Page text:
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and Interpretation of Clinical Trials
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Biased Meta-analysis

Critique of the meta-analysis subsequently written by the senior author of initial flawed oat bran study

A subsequent meta-analysis1 concerning the effects of oat bran on cholesterol levels was written by the senior author of the widely publicized flawed study2 that incorrectly suggested oat bran was without significant effect on cholesterol levels*.

There is a tendency for any person to desire to confirm prior opinions voiced in the literature rather than refuting their own prior results. The conclusions of a meta-analysis, like any other study, can be presented with a particular bias. The conclusions of this meta-analysis were presented in such a way as to minimize any contradictions with the initial flawed oat bran study published in 1990.

Differing conclusions for the data from the same meta-analysis:

The results of the meta-analysis1 by the author of the flawed oat bran study2 can be viewed as a cup half full or half empty, depending on the bias of the authors.

     Negative conclusions of the original authors:

The authors of this meta-analysis1 conclude that "increasing soluble fiber can make only a small contribution to dietary therapy to lower cholesterol." 
(Ingestion of 3g of soluble oat fiber resulted in a decrease of .13mmol/L in total cholesterol LDL cholesterol.) They note that soluble fiber from a total of three bowls (28g/bowl) of oatmeal is required to achieve a total of 3 g of soluble fiber.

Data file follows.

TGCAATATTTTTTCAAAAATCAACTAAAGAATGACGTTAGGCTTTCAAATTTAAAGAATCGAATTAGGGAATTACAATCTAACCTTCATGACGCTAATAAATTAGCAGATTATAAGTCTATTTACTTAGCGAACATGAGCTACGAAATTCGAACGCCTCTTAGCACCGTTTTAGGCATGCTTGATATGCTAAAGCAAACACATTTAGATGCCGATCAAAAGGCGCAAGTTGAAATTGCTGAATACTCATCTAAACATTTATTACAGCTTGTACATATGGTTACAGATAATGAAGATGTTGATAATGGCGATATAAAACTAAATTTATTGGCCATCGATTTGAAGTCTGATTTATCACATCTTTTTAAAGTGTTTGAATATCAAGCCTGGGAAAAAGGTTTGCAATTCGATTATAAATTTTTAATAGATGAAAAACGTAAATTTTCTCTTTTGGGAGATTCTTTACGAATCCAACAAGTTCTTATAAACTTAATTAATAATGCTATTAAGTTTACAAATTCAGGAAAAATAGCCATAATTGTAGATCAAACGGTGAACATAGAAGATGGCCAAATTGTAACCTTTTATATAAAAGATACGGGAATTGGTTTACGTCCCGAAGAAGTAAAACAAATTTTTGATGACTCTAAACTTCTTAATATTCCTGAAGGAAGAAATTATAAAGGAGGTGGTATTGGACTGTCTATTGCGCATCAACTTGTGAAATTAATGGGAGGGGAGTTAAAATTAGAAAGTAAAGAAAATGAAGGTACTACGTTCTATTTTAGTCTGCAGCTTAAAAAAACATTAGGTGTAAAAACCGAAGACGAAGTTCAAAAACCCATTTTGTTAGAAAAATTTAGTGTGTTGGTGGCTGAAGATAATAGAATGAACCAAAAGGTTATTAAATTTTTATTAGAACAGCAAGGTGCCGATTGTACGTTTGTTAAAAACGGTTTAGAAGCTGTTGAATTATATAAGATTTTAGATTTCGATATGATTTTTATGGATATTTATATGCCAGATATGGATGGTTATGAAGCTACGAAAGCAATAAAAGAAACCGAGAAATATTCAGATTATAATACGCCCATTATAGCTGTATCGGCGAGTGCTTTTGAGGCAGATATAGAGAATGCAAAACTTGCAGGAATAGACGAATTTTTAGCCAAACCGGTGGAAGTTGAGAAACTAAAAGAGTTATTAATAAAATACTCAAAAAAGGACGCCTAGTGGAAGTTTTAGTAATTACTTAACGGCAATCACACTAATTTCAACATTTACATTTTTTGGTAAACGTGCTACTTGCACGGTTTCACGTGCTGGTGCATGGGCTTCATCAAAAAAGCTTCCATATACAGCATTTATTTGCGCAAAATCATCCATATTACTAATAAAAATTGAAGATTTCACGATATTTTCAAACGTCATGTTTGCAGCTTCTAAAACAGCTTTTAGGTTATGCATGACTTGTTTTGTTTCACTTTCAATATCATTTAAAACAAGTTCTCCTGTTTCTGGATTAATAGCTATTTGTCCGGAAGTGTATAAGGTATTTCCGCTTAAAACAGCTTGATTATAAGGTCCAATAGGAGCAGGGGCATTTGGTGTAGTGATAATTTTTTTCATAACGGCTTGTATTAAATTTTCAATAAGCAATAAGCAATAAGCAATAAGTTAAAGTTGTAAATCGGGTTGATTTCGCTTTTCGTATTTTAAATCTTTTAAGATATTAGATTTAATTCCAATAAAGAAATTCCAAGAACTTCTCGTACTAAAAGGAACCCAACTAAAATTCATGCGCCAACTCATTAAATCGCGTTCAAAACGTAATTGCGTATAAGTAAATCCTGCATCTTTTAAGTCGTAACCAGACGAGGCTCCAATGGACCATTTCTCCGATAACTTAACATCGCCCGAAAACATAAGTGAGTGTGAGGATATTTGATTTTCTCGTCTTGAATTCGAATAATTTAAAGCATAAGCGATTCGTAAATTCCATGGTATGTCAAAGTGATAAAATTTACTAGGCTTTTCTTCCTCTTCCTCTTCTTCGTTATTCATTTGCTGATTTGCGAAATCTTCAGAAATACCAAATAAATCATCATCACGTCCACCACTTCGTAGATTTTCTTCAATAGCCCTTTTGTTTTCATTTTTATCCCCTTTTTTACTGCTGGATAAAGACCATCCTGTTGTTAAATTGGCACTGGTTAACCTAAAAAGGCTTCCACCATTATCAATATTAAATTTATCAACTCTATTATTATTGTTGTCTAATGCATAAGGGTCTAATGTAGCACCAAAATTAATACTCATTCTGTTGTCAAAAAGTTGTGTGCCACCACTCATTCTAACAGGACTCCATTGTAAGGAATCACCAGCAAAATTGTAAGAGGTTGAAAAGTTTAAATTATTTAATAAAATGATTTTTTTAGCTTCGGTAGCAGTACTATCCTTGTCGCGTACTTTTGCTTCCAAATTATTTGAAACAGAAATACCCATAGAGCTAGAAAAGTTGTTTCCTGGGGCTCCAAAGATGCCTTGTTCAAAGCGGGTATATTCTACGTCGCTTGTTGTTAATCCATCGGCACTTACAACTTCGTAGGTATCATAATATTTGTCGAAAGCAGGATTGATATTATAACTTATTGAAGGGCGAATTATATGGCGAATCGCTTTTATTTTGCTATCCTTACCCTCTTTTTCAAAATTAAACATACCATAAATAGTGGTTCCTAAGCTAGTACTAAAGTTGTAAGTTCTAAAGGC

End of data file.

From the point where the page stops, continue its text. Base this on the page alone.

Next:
Alternative positive conclusions for same data:

An alternative positive statement of the conclusions for this same data would be the following: 
This meta-analysis indicates that an intake of 3g of oat soluble fiber can result in a 2% reduction in  cholesterol, which has been estimated to correlate to a 4% reduction in cardiovascular disease.3 
Similarly, an intake of 6g of fiber can result in a 4% reduction in cholesterol which has been estimated to result in an 8% reduction in cardiovascular disease. This would be a significant benefit to public health.

Additionally, it would be noted that a single standard 40g serving of oatmeal of Quaker Oats Old Fashioned Oatmeal contains 2g of soluble fiber and a single 40g standard serving of Quaker Oat Bran hot cereal contains 3g of soluble fiber per serving.

  Specifically, this meta-analysis indicated that 3g of soluble oat fiber  can result in a decrease cholesterol of .13mmol/L (5mg/dL),  while 6 g of soluble fiber can result in a decrease of .26mmol/L (10mg/dL) decrease in cholesterol. 

Both versions of these conclusions are slanted, but in opposite directions.

*The authors2 initially suggested oat bran was without significant effect on cholesterol beyond non soluble fibers.  The subsequent meta-analysis1 by the same authors was presented in a fashion to be as consistent as possible with the initial incorrect conclusions.

    1. Brown L, Rosner B, Lillett W, Sacks F. Cholesterol-lowering effects of dietary fiber: a meta-analysis. Am J Clin Nutr 1999; 69:30-42

    2. Swain JF, Rouse,IL, Curley CB, Sacks FM.  Comparison of the effects of oat bran and low-fiber wheat on serum lipoprotein levels and blood pressure. N Engl J Med 1990; 322:147-52.

    3. National Cholesterol Education Program Expert Panel on Detection, Evaluation and Treatment on High Blood Cholesterol in Adults. Report of the National Cholesterol Education Program Expert Panel.  Arch Intern Med 1988;148:36-9

 

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